We can also identify any ‘unplanned’ messages that stakeholders are receiving and determine gaps between how the organisation wants to be perceived and how it is most likely being perceived by key audiences.  Such detailed analysis also enables us to identify what we call ‘undercurrents’ – topics and issues which might ultimately have a significant impact on reputation, but which are currently only producing a weak ‘signal’ in coverage.

PRSV Media Analysis can deliver near real-time reporting, typically within one to two hours of a news event breaking.  This is ideal for crisis management, where events can unfold unpredictably and very quickly, and also for tracking activities such as media launches, enabling plans to be fine-tuned effectively in real-time.


How We Measure Sentiment

All organisations want to understand whether their media coverage is positive or negative.  For us, classifying content as positive or negative reveals very little.  Instead, we analyse emotional impact, which provides much richer and deeper insight that enables far greater control to be exercised over communication activities.

For instance, we frequently find that fear or sadness lie at the heart of what would otherwise be classed simply as negative impact, enabling far more sensitive and appropriate responses to be applied than would otherwise be the case.  Independently tested and endorsed by Cranfield University, one of the world’s leading business schools, our emotion analysis is based on Ekman’s well-established and trusted classification of six key emotions: anger, happiness, sadness, fear, surprise and disgust.

This approach allows far more accurate feedback on sentiment of media coverage for organisations and the stories they want to tell.  Last but not least, we determine sentiment using a combination of automated and human analysis, taking advantage of the benefits of each, as appropriate.  For instance, automated systems are vastly superior to humans at analysing how language is ‘framed’ by keywords in large volumes of text, but even here we carry out human checks to maintain accuracy.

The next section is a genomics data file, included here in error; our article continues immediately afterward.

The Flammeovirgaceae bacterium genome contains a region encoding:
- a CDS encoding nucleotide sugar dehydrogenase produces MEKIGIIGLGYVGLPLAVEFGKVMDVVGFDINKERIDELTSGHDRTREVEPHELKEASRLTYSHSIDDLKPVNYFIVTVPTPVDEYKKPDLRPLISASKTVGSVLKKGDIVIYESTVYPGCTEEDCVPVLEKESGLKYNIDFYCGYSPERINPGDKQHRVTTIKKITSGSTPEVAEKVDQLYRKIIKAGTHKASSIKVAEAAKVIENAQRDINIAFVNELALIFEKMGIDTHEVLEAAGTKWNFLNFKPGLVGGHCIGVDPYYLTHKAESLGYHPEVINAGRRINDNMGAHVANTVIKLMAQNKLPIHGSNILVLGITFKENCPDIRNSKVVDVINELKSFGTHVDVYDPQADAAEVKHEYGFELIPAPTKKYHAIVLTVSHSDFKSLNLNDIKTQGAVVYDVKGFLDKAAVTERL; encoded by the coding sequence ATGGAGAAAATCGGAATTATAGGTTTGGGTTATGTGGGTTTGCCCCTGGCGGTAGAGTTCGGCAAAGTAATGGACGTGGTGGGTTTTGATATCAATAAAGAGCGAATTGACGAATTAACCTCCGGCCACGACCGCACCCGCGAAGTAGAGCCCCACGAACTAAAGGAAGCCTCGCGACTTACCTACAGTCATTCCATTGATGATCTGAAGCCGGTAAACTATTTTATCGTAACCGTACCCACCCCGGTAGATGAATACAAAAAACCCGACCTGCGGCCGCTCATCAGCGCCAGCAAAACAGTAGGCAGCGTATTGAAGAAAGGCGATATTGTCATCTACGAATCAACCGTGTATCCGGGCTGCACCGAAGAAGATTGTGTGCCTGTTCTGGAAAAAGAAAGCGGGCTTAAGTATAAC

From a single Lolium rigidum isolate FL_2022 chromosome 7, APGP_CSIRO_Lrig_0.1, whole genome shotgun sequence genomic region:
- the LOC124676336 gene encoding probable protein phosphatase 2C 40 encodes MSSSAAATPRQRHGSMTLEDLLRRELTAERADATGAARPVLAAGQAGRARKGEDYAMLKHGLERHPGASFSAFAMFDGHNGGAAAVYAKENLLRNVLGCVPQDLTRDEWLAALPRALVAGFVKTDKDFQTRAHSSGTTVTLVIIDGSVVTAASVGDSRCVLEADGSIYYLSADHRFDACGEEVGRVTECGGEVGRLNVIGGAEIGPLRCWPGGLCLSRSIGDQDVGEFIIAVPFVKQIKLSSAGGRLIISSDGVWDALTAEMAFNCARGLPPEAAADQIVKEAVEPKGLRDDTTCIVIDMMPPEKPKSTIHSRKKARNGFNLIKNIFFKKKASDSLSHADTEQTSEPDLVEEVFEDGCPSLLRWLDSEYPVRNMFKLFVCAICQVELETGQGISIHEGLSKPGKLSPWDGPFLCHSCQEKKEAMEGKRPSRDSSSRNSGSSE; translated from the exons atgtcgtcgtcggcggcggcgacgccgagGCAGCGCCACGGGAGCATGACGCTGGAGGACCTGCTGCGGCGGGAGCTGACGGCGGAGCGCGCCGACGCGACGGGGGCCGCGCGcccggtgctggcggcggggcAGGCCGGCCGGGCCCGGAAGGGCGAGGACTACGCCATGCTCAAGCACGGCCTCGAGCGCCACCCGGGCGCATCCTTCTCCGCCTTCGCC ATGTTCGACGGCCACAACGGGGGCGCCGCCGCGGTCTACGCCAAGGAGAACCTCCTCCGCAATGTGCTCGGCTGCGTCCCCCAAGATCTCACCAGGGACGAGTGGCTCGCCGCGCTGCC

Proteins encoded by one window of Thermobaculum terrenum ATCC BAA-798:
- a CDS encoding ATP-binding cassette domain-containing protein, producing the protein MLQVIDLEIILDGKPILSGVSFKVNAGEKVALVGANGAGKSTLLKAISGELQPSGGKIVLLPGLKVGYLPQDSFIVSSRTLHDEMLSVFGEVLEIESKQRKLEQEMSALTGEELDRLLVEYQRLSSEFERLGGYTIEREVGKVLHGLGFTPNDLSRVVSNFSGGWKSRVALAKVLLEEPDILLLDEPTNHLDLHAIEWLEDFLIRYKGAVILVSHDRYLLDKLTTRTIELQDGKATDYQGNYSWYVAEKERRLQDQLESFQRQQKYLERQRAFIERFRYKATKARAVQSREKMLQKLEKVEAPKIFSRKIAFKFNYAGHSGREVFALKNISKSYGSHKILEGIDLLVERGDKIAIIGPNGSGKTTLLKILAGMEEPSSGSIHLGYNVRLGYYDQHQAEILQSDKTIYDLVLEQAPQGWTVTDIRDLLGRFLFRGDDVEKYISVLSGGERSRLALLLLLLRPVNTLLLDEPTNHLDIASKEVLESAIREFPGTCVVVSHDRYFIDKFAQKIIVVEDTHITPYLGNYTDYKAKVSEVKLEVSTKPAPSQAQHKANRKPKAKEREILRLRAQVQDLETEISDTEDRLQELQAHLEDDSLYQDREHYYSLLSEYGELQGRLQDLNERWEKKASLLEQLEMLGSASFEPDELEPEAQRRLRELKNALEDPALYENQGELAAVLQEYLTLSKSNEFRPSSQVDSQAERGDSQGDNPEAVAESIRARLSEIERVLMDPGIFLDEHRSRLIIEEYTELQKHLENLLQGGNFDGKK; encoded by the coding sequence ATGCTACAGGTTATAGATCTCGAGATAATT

Because we measure audiences for every single piece of coverage we can also determine reach, enabling likely exposure to be taken into account when decisions have to be made over the likely impact of any unfavourable coverage.  For instance, if audience reach for any potentially damaging coverage is small it might be decided that the best course of action is to do nothing as response can often exacerbate a sensitive situation.  Coverage and exposure can then be tracked – in near real-time if required – and the position continuously assessed so that timely decisions can be taken accordingly.


Competitor and ‘Under-current’ Analysis

Understanding competitors’ media coverage is just as important as understanding your own.  Knowing what they are offering is vital for differentiation while understanding their strengths and weaknesses enables threats to be addressed and opportunities to be exploited.  Another major benefit of PRSV Media Analysis is that it can capture competitors’ media coverage and analyse it in as much detail as required, providing unprecedented intelligence across whole sectors if required.

Under-current analysis is extremely useful for providing early warning of unplanned messages, issues or themes with the potential to damage reputation.  Conversely, it can identify potential opportunities at an early stage and provide crucial competitive advantage.


Media and Journalists

PRSV Media Analysis determines how different messages, themes and issues are most likely to be covered by individual media and journalists, enabling activities to be tailored and targeted accordingly.  Combining this with financial return and audience data also enables ROI and reach to be maximised, respectively.


In Summary

PRSV Media Analysis delivers major benefits to support your PR and marketing activities:

  1. Robust measurement of financial returns from media coverage enables robust and credible ROI of PR activity to be determined and compared with any other marketing or business activity
  2. Measuring what audiences actually see and read focuses effort on what works best and maximises cost-effectiveness
  3. Audience volumes – and therefore reach – enables the success of different activities to be determined and compared
  4. Breaking out key messages, themes and issues by audience reach provides insight and understanding based on what audiences are seeing and reading
  5. Near real-time analysis and reporting allow timely decisions to be taken based on the most up-to-date information available
  6. Competitor activity can be analysed in as much detail as required, enabling threats to be addressed and opportunities to be exploited
  7. Under-current analysis increases the likelihood of revealing potentially damaging messages, issues or themes at the earliest stages. It can also identify potential opportunities, which can be developed and exploited for competitive advantage
  8. Revealing coverage by individual media and journalists enables activities to be tailored and targeted to maximise results
  9. Tracking results over time allows trends to be determined, up to 10 years into the past if necessary
  10. Making no charge for media coverage, regardless of volumes, minimises costs and maximises cost-effectiveness

Return to top